Very clear article.
The New York Times show “The Weekly” did a story on the influence of YouTube in Brazil. While their conclusions are certainly alarming and seemingly valid, they’re not the whole story of how a fascist government took over the country. Missing is an analysis of the way the right wing establishment decided that characters such as Bolsonaro were useful idiots that they could manipulate to implement their own policies for their own good, and especially the plot to jail left-wing leadership as scapegoats for corruption in the country.
The discussion of the shortcomings of recommendation algorithms in YouTube remind me of the experiment with automated chat bots run by Microsoft, which quickly degenerated into hate speech. It’s clear that we have not yet incorporated basic ethics into our algorithms in the same way we have integrated the profit motive. Computer scientists need to be speaking with ethicists.
It’s important to remember that there are people behind these decisions, and those people need to take responsibility.
A: Tell him your plans.
Short of banning guns except for law-enforcement and the military:
Guns may not be owned by private individuals. Guns may be purchased and registered by gun clubs which are licensed, audited associations of people who wish to use them. Guns may only be loaded and fired on the premises of the gun club. Membership lists of clubs are publicly available. In the event that a crime is carried out using a gun, all members of the club to which the gun is registered are criminally liable.
Peter Calthorpe is one of the guys involved with new urbanism from back in the 20th century. He recently did a Ted talk outlining his vision for how cities will be developed and re-developed to accommodate 3 billion more people and it’s pretty inspiring.
This is the kind of thing I can see spending a bunch of time working on.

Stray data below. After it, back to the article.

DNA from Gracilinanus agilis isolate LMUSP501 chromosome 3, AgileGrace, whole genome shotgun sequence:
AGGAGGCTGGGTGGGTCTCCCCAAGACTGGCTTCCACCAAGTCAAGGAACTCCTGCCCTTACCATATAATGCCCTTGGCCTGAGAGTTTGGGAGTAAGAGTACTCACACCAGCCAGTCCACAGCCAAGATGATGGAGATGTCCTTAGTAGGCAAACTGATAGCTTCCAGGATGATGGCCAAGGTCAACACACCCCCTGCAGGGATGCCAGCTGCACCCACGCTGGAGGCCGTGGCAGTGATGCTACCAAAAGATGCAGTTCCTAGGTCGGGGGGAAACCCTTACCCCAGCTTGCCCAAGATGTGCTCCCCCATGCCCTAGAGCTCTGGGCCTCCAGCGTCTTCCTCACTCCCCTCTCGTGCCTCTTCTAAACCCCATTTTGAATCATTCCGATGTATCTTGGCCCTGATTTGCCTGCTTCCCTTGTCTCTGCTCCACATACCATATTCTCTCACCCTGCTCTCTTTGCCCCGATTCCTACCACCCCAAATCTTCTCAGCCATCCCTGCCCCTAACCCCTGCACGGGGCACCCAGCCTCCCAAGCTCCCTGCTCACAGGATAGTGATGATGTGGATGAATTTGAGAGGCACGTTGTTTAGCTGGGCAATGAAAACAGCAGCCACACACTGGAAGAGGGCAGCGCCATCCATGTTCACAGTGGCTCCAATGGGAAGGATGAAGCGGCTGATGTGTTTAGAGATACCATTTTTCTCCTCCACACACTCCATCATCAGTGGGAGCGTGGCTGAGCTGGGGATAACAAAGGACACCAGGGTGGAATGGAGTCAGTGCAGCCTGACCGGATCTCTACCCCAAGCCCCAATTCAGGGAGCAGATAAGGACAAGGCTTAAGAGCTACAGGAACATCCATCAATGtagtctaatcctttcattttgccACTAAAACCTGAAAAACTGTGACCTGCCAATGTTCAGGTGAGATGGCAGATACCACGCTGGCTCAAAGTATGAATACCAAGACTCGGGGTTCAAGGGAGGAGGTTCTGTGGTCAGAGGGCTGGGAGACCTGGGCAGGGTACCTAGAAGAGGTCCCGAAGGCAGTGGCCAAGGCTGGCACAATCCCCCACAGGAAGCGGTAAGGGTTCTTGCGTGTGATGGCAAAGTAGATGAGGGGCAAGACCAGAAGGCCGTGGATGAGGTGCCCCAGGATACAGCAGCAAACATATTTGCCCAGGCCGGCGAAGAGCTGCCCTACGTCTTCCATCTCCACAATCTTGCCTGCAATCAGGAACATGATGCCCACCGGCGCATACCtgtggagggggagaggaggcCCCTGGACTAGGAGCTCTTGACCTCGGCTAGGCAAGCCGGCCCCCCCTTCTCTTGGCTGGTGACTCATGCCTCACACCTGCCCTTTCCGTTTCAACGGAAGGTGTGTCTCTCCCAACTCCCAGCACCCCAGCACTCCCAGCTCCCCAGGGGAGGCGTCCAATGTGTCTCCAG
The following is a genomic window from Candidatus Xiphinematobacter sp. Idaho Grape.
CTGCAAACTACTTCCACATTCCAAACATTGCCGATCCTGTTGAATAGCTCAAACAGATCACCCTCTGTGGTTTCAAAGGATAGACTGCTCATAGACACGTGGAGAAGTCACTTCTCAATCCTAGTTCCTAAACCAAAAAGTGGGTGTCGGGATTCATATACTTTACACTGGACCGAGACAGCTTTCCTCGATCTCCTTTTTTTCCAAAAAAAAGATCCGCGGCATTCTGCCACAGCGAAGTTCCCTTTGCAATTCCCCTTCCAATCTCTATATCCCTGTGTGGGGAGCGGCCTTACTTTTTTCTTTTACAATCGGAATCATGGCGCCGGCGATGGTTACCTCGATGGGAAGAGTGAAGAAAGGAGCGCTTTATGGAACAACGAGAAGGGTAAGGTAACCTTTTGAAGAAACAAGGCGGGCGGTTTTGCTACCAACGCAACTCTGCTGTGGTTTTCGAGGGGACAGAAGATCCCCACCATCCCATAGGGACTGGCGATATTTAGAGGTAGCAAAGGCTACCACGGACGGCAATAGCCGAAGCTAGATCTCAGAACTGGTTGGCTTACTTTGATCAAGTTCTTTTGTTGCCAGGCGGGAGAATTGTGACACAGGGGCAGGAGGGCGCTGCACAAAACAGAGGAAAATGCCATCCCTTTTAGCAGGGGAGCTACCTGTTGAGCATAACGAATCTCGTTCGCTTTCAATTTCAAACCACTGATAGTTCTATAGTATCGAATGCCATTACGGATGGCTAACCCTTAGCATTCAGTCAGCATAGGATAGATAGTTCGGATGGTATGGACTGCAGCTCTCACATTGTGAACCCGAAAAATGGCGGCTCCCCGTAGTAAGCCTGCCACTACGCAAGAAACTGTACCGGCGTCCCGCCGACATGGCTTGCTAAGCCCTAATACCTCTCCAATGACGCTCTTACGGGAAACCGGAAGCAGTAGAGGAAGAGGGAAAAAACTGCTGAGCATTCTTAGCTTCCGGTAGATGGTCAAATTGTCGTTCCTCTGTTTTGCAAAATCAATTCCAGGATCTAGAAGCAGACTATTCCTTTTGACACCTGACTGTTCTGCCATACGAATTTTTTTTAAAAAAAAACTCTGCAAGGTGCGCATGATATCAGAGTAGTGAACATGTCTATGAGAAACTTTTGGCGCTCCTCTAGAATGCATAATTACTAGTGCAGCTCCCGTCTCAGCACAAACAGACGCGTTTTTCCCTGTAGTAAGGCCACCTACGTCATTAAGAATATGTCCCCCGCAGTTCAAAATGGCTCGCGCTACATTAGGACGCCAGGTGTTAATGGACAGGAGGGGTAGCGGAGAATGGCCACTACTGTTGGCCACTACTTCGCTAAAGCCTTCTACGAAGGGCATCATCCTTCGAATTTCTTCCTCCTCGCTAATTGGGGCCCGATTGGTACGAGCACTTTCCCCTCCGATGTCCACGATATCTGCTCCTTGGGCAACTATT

Listening to Episode 1 of “Bellweather”, a podcast by Sam Greenspan (https://www.kickstarter.com/projects/bellwether/b-e-l-l-w-e-t-h-e-r-a-podcast-of-speculative-journalism) investigating the first pedestrian death from collision with a self-driving car. In this case, it looks s though the car, having determined that a collision was imminent in the next few seconds, relinquished control to the drive without alerting her, expecting her to realize what was happening, figure out what to do and apply emergency braking and swerve all within four seconds or so.
He introduces the idea of a “moral crumple zone”. A traditional crumple zone, of course, is the part of the vehicle that is designed to fail in an emergency to protect the occupant. The analogy is that, in this case, the designated part to fail is the human driver, and the entity being protected is the company that built the car. In this case, delegating the authority to the human relieves the company of the moral responsibility for the crash.
I’m realizing that this sort of principle eliding responsibility from the company has become pervasive in a lot of systems design. There’s a lot of engineering around making sure the company can’t be held responsible for any malfunction, at the expense of the end user; DRM comes to mind.
This reminds me about Asimov’s three laws of robotics from the 50s, of which the first states
A robot may not injure a human being or, through inaction, allow a human being to come to harm.
I’m realizing we are really at the point in systems design where the Three Laws need to be designed in as system requirements. And the fact that it’s optional is a flaw.